Joining Together to Pray for Peace

The images emerging from the Middle East are searing. Children killed, seniors held hostage, entire families losing their homes and forced to flee, innocent people on both sides of the current conflict between Israel and Gaza, as well as others in neighbouring countries, living in fear of what comes next.

While the hostilities are happening thousands of miles away, the tension can be felt locally, as well. Canada is home to the fourth-largest Jewish population in the world, with more than 335-thousand people identifying as Jewish,  and Statistics Canada’s latest figures show that more than 45-thousand people of Palestinian descent live in Canada.

With many people from each community living in the Greater Toronto Area, the anguish of each group is highly visible, with everything from protests to posters – and, sadly, sometimes hate speech and vandalism—reminding us daily that a significant part of the world is in turmoil.

We cannot turn away from this crisis, yet the entire situation can leave us feeling frustrated, trapped by not knowing how we can help, how we can attempt to bring about peace.

This Friday, though, there is an opportunity to engage, to stand in solidarity with all people suffering in the Middle East. Pope Francis has declared Friday, October 27 to be a day of fasting, penance and prayer for the world, allowing all of us the opportunity to engage in one or more activities with others throughout the world who desire peace for all. The Pope has expressed his desire that the hostages be released, that humanitarian aid be allowed into Gaza and that paths of peace in the Middle East and elsewhere be forged and cultivated.

Archbishop Francis Leo has echoed the Pope’s call for this Friday, inviting people to “participate in a way most suitable for their community. This may include Eucharistic Adoration, Daily Mass with special intentions for peace, praying of the rosary as well as clergy and the faithful offering their own personal prayer time, fasting and penances for this intention.”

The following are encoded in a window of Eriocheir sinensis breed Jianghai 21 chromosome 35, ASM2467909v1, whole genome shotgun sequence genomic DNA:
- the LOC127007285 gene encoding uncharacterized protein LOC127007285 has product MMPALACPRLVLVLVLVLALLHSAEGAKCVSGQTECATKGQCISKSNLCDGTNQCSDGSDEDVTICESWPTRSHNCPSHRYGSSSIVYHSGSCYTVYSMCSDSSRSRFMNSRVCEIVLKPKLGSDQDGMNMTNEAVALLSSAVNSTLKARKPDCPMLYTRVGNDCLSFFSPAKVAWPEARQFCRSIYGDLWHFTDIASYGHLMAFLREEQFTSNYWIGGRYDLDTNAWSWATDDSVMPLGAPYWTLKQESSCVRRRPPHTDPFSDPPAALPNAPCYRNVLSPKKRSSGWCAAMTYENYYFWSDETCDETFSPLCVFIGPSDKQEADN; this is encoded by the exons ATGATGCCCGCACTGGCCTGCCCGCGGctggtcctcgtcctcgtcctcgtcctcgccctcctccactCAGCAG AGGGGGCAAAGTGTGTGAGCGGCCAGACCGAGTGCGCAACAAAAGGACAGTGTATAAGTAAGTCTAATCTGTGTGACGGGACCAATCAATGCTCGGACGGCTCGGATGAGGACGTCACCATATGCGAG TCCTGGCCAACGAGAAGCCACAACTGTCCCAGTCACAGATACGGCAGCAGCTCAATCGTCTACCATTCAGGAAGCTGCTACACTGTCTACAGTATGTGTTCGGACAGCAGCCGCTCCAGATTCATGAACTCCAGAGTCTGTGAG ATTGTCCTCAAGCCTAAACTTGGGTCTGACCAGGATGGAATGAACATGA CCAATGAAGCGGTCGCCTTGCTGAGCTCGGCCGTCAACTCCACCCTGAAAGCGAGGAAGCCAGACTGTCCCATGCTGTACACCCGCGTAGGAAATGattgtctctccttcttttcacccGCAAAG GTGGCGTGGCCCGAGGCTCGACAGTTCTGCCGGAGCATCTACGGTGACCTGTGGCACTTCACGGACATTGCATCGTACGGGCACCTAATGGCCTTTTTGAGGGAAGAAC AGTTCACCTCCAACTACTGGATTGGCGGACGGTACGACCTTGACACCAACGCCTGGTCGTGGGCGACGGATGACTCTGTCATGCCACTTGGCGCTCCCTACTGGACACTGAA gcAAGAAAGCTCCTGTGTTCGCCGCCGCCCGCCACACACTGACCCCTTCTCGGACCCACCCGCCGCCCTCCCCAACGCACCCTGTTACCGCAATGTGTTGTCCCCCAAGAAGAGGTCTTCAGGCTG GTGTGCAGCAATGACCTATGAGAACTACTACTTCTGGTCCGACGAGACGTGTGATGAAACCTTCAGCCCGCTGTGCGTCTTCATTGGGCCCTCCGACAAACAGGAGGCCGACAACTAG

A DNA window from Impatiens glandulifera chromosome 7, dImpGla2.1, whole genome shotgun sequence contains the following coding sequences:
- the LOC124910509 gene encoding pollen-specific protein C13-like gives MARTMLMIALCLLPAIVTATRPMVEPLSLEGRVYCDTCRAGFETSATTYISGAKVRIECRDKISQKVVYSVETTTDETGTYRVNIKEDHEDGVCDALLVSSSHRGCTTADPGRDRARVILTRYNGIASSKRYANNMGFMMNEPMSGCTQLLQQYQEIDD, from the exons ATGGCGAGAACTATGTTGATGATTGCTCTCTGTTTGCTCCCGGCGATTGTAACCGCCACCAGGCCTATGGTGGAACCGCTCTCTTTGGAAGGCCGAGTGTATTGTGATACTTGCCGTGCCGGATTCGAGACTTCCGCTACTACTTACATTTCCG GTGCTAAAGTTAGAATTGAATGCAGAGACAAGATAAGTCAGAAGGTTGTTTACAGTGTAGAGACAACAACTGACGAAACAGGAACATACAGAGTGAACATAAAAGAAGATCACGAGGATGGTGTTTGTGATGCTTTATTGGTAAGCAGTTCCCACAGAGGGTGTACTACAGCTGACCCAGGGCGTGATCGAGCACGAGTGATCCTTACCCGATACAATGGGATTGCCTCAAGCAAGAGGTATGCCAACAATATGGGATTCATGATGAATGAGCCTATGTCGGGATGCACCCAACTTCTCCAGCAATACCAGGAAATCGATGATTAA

These days, when we speak of fasting, many Catholics think of Lent, and the notion of “giving up.” In this instance, fasting offers us a very practical reminder of the suffering of others. A brief few hours without food is not hard for most of us, but the resulting hunger pains can point our hearts and minds back to the suffering of people we’ve never met, making us more aware of our own blessings, and of the onus on us to help in whatever way we can. (Of course, taking the money saved from fasting, especially if it becomes a periodic habit, and donating to a related cause, lending another layer to the notion of “giving up.”)

When we talk of penance, understandably our mind goes to the sacrament of Reconciliation and specific actions assigned us. But when embraced, penance can also become an ongoing process of conversation, examining our failings and our sins and working to eradicate them and to embrace the light instead of the dark. It is unreasonable of us to judge others when we haven’t turned our minds to our own failures. By working to improves ourselves, we cannot help but contribute to a more peaceful society. So ask yourself: have I caused conflict in my own daily life? Do I hold biases regarding certain people? Is my approach to others one of anger versus kindness? Taking Friday to engage in some self-examination can be a fruitful start to eradicating the things we do that do not contribute to peace.

And, of course, there is always prayer. Sometimes we make the process of prayer more challenging than it need be, feeling we have to pray specific prayers clearly stating specific goals. When we try too hard, we can come up short, allowing structure and process to stand in the way of sincere conversation with God, to stop us from listening to God.

But anyone reading headlines or watching TV news should feel confident in recognizing that now is a time to let the cries of our hearts be heard, and to appreciate the power of raising our voices collectively.  There are millions of others like you who are disturbed by the crisis in the Middle East and, for that matter, unrest around the globe. We may not always understand or appreciate complex world situations, but we can all understand wanting to end suffering.

We must also remember the many other countries and regions in conflict with one another across the world and the innocent people who are caught in between.

And so, if your heart urges you to cry out, “Peace, please!” please do. And this Friday, know that you are not alone but adding your voice to those heard around the world.

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